This course is designed to deliver 5 learning objectives:
Learning Objective #1- List and explain key instructional design terminology
Learning Objective #2- Define Instructional design, its purpose, and its use in HRD
Learning Objective #3- Summarize the work of 3 key instructional design theorists/experts
Learning Objective #4- Explain the steps in the ADDIE model
Learning Objective #5- Compare and contrast the activities in each phase of the ADDIE model
Learning Objective 1
Terminology; Fill in the blanks
Learning Objective 2
Instructional design, its purpose and its use in HRD:
What is Instructional Design?
Todays Instructional design was developed during World War II, when there was a critical need to teach complex tasks to thousands of people in a short period of time. Today, it is defined as the creation of instructional/ teaching materials while carefully taking into account the best methods to transfer learning.
Its Purpose in HRD
The purpose of Instructional Design in HRD is the engagement of students to acheive their learning goals. Instructional Design is cost effective for HRD training and development, and yields high quality learning materials, focused on meeting the specific goals of the educator.
True or False
Instructional Design is defined as the creation of instructional/ teaching materials while carefully taking into account the best methods to transfer learning
True or False
Instructional Design is not cost effective for HRD training and development, and yields high quality learning materials, focused on meeting the specific goals of the educator.
Learning Objective 3
Dick & Carey Model and Kemp's Instructional Design
Dick & Carey Model
The ADDIE model is perhaps the most popular in business and organizational environments, with the Dick and Carey model being the most popular model in schools and educational environments. Walter Dick, Lou Carey, and James Carey developed this comprehensive and detailed process in 1978. It is composed of ten components: Identify Instructional Goals, Conduct Instructional Analysis, Identify Entry Behaviors, Write Performance Objectives, Develop Assessment Instruments, Develop Instructional Strategy, Develop and Select Instructional Materials, Design and Conduct Formative Evaluation, Design and Conduct Summative Evaluation, and Revise Instruction.
Kemp's Instructional Design Model
The Jerold Kemp instructional design method and model defines nine different components of an instructional design and at the same time adopts a continuous implementation/evaluation model. Kemp adopts a wide view, the oval shape of his model conveys that the design and development process is a continuous cycle that requires constant planning, design, development and assessment to insure effective instruction. The model is systemic and nonlinear and seems to encourage designers to work in all areas as appropriate (Steven McGriff). The model is particularly useful for developing instructional programs that blend technology, pedagogy and content to deliver effective, inclusive (reliable) and efficient learning. According to McGriff, Kemp identifies nine key elements:Identify instructional problems, and specify goals for designing an instructional program. Examine learner characteristics that should receive attention during planning. Identify subject content, and analyze task components related to stated goals and purposes. State instructional objectives for the learner. Sequence content within each instructional unit for logical learning. Design instructional strategies so that each learner can master the objectives. Plan the instructional message and delivery. Develop evaluation instruments to assess objectives. Select resources to support instruction and learning activities.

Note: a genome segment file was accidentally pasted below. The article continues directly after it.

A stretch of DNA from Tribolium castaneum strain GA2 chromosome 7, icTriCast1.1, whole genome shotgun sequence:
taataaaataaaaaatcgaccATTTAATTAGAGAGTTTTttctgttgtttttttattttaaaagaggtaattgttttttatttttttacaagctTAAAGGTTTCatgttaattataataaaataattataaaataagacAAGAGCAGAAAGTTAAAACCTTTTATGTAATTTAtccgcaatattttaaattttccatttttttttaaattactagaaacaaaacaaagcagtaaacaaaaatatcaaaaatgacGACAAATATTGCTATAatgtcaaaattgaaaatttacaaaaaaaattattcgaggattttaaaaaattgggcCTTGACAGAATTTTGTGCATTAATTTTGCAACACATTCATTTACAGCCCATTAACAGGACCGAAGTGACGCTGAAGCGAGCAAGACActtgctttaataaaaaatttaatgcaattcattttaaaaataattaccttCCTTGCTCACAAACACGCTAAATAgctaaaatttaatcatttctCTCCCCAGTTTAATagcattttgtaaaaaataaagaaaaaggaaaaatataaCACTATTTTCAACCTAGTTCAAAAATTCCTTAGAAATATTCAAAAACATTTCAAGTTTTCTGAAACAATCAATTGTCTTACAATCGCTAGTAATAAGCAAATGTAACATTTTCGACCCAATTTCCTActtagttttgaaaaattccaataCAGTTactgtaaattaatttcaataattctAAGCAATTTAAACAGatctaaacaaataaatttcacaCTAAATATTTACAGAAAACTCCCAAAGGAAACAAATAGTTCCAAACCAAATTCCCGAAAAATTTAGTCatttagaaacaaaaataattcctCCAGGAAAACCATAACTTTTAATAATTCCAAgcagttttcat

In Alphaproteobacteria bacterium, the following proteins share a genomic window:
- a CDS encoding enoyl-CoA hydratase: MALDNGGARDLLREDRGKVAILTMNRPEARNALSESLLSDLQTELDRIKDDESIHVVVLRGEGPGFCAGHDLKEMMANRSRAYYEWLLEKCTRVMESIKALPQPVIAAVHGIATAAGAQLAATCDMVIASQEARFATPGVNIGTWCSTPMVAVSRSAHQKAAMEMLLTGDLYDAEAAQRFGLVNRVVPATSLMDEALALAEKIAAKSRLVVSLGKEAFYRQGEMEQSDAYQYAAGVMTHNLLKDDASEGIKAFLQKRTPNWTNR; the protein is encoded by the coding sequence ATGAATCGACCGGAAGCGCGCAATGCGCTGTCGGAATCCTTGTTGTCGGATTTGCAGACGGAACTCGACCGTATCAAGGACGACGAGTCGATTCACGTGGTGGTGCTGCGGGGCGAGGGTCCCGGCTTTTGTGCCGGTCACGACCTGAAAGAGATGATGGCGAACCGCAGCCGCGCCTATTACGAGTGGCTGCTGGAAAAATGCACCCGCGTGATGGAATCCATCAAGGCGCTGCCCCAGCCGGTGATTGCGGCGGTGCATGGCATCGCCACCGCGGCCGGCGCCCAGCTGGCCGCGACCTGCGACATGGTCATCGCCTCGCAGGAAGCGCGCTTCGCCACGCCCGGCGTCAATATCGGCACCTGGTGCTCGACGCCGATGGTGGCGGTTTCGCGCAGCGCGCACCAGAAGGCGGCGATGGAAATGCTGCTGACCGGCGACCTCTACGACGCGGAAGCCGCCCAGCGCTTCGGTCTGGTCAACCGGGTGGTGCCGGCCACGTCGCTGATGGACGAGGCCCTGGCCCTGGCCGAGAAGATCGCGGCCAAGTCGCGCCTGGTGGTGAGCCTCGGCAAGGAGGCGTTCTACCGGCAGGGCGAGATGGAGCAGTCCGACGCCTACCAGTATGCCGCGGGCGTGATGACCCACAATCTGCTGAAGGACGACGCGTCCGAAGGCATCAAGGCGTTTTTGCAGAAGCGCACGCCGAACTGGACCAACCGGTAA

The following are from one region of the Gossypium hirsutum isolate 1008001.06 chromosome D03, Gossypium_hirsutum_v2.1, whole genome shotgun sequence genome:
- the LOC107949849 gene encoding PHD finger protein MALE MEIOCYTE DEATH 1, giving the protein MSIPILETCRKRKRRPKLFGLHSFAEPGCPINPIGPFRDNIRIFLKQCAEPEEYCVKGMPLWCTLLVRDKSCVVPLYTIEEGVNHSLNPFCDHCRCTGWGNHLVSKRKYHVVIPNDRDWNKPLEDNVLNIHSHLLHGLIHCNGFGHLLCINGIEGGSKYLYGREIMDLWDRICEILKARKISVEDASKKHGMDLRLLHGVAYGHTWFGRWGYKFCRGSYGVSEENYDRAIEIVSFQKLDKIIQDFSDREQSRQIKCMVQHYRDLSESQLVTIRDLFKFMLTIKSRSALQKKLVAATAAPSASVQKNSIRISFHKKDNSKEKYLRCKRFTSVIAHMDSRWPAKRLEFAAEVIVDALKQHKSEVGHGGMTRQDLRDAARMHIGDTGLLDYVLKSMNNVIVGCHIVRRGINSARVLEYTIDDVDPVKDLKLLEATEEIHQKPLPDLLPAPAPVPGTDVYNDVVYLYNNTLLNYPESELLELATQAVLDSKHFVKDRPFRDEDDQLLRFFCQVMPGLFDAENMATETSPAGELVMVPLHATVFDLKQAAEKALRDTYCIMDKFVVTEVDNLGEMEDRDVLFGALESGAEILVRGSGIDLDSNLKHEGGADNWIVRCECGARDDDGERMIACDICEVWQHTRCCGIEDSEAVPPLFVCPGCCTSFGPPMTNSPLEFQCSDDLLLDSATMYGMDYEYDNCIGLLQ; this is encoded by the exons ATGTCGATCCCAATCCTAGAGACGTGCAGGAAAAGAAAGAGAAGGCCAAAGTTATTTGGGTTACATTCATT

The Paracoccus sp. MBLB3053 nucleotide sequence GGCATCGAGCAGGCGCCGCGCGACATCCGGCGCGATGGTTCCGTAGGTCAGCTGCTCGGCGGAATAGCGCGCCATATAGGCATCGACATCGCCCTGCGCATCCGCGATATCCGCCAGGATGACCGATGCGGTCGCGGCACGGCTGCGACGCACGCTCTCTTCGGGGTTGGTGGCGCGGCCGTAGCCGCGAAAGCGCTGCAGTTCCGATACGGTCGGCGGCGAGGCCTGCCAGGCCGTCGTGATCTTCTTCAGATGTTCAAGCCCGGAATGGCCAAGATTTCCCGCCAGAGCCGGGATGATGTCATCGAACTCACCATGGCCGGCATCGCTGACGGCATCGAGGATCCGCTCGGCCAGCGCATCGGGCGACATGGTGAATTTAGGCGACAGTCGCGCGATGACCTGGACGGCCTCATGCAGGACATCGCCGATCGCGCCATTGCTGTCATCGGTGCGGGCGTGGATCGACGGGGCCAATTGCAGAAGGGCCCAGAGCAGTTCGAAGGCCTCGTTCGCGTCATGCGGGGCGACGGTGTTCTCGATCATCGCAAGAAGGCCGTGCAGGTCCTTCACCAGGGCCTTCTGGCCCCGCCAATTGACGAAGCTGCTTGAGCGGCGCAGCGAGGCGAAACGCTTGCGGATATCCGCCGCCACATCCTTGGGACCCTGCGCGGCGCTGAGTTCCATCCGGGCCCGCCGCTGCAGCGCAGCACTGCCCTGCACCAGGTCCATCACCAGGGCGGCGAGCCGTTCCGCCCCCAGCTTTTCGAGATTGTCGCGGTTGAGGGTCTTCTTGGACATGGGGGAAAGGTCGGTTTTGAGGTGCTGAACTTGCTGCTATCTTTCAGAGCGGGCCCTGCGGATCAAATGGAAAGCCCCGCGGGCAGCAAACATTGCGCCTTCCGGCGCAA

In 1956, Benjamin Bloom headed a group of educational psychologists who developed a classification of levels of intellectual behavior important in learning. Bloom found that over 95 % of the test questions students encounter require them to think only at the lowest possible level...the recall of information. Bloom identified six levels within the cognitive domain, from the simple recall or recognition of facts, as the lowest level, through increasingly more complex and abstract mental levels, to the highest order which is classified as evaluation. Verb examples that represent intellectual activity on each level are: Evaluation, Synthesis, Analysis, Application, Comprehension and Knowledge.
Learning Objective 4
Here you will familiarize yourself with the different phases of the ADDIE model, we will review it on the next page. Are you ready?
Understanding the steps of the ADDIE model
Learning Objective 5
Mix and Match Activity
Match the correct activities with the correct step of the ADDIE model.
Discovering the audience and their characteristics
Building content, assignments and assessments
Initiating the instruction
Reflecting on how could you had made the course better